Say what you will about Tyreek Hill. He's an utterly unique athlete. The personification of the old cliche "He's a threat to score every time he touches the ball." A skillset that was gifted to him by the gods. And a personal life that sometimes seem to come straight from the demons of Pandemonium. A guy who just forced his way out of the perhaps the best situation in the NFL to get paid more in Miami. But make no mistake, when it comes to the fine arts of marketing and self-promotion, there may be no one better.
Hill launches a podcast and in the very first episode, declares that his new quarterback, Tua Tagovailoa, is a more accurate passer than his old QB, Patrick Mahomes.
A claim so thoroughly preposterous on its face, that it doesn't need to be examined. Anymore than if he'd said your average Barstool employee looks better with his shirt off than Chris Hemsworth. There's no reason for further scrutiny. Just laugh at the joke and move on.
But we also must recognize the genius behind saying it. Saying outrageous shit like this you can't possibly mean is how you get your podcast on the map. It's right out of Muhammed Ali's playbook. That's how The Greatest sold tickets, it's how Hill is getting ears into AirPods. And credit where it's due, he knew exactly how to follow it up in Episode 2:
Source - Miami Dolphins wide receiver Tyreek Hill said on the newest episode of his podcast that he received death threats on social media after he said he thought Tua Tagovailoa was a more accurate passer than Patrick Mahomes.
"On every social media account I own, I got death threats on," Hill said on the second episode of "It Needed To Be Said." …
"I just feel like a lot of people overreacted for no reason. They really didn't see what I said. A lot of people are just acting off emotion," Hill said on the episode released Tuesday.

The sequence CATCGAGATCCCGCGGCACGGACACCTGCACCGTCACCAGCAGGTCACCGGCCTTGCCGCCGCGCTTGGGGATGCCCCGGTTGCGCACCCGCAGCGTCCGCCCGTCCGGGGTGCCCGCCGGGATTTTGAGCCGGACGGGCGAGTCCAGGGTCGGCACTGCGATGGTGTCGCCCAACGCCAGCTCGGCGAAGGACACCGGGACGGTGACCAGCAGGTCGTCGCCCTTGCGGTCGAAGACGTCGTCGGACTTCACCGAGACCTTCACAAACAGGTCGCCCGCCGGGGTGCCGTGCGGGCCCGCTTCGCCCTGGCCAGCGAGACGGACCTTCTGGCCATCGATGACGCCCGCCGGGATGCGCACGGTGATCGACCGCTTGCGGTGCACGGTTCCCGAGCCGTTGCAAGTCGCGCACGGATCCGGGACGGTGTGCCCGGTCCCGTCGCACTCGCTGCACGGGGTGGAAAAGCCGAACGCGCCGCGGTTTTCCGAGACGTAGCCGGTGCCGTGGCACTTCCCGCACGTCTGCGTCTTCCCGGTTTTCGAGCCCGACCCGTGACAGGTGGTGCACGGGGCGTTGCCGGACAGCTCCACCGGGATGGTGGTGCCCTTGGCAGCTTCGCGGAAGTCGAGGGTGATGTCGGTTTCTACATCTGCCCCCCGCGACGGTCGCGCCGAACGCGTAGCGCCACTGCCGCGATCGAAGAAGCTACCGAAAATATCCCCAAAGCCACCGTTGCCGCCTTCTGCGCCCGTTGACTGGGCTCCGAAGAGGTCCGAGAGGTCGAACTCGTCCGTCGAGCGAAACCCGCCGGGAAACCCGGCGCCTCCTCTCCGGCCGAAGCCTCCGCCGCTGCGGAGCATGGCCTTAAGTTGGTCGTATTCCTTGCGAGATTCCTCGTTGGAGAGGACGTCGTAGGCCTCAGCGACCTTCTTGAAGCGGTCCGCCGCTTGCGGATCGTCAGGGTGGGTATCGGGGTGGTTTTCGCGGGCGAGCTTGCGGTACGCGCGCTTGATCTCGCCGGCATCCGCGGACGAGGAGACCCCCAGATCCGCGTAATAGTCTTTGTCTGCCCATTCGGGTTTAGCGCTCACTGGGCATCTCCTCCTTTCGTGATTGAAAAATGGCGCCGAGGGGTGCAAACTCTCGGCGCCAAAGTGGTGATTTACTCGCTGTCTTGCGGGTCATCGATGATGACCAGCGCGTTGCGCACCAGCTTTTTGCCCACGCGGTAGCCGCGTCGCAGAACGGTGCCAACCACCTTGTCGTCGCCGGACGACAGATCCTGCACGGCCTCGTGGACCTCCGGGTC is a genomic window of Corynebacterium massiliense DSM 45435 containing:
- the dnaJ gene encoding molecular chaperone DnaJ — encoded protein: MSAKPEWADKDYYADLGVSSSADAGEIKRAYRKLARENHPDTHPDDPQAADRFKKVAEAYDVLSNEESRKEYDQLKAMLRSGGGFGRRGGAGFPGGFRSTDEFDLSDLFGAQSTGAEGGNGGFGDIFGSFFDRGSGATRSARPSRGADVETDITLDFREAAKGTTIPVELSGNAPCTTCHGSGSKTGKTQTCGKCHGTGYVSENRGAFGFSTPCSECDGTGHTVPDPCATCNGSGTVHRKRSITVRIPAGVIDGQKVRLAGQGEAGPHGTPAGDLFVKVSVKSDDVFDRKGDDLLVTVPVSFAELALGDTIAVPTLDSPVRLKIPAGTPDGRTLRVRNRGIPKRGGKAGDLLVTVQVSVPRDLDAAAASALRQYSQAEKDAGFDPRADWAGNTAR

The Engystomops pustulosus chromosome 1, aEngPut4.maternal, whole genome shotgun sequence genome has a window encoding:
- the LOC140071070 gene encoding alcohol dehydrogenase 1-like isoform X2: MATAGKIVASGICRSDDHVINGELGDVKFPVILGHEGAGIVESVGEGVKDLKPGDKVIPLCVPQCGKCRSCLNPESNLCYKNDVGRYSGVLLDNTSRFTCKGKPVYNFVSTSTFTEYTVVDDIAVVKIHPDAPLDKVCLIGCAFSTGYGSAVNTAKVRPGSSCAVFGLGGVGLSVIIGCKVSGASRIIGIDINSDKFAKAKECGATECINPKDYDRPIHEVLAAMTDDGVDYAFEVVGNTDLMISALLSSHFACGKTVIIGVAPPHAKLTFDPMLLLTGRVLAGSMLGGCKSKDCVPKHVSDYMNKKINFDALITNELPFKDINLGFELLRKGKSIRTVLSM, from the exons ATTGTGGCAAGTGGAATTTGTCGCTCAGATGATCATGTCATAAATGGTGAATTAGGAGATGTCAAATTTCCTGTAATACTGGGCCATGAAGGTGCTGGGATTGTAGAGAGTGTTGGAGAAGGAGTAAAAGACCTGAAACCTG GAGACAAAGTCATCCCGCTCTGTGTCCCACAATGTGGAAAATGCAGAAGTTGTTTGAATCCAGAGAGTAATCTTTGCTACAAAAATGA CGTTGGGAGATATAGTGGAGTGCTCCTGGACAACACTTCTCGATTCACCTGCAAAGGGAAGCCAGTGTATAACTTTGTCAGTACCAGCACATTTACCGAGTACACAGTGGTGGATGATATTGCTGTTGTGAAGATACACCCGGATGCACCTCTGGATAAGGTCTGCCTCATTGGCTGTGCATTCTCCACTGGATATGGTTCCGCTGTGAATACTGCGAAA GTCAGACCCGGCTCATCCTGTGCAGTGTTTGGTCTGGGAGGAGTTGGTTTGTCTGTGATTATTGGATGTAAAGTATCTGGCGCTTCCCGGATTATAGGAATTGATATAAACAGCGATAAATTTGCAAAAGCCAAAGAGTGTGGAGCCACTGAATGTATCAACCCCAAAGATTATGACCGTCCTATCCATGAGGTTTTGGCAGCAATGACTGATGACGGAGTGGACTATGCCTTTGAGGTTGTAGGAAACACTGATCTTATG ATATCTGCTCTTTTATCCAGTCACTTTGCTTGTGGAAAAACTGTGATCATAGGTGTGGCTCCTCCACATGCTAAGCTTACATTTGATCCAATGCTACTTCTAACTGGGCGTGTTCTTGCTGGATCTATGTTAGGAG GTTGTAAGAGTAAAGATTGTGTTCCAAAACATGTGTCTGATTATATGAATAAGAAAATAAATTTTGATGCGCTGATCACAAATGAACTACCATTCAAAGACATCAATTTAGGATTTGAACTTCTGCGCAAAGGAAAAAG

"We all know Patrick Mahomes is great. We know that," Hill said. "But, right now, I'm going into a new season with a new quarterback who's trying to head in the same direction as Patrick and do great things and lead this team to a Super Bowl championship -- who is also great, in my opinion. He just doesn't have the accolades -- of yet. I believe in him."
Mahomes said last week that he was "surprised a little" by Hill's comments. He speculated that Hill's comments probably "had something to do with trying to get his podcast some stuff and get it rolling."
As a general rule, I'm a staunch death threat opponent. I stand on my record of being against threatening someone with death over their sports opinions every time the issue has come up. I believe that strictly as a rhetorical device, "I will make you die for that take" means you cannot argue the facts and therefore have lost the argument. My position on this is clear.
But having said that, death threats are good for business. As long as we're talking about the typical internet fake tough guy type of death threat. Not the old fashioned kind where someone puts a dead rat in your bed or mails you the severed body part of a kidnapped loved one. I mean, let's differentiate between the two types. The internet kind is the sort of publicity you cannot buy. They make the news, give you attention, and get people thinking "This guy is saying things that makes unhinged crackpots want to commit murder on his person? This must be the edgiest, most controversial discussion on the internet! Is his show available wherever I get my podcasts from?!?" So well played by Hill.
And while we're on the subject, let's take a moment to acknowledge that there are whackjobs among us who are so beholden to the accuracy of a QB's passing arm that they'll vow to take a human life. Even if that life belongs to a guy who helped make that quarterback great in the first place. Now it would be irresponsible of me to assume these threats are coming from Chiefs fans. Or to speculate about high profile nutcases that have been associated with Patrick Mahomes. I'll leave you to do the math.
All I'm saying is that a quarterback's completion percentage is not something worth threatening a person's life over. And I say this as someone who's emotionally attached to one of the most accurate passers in the game.
Still, watch what you say about Mac Jones. Put respect on his name. I've got a podcast too.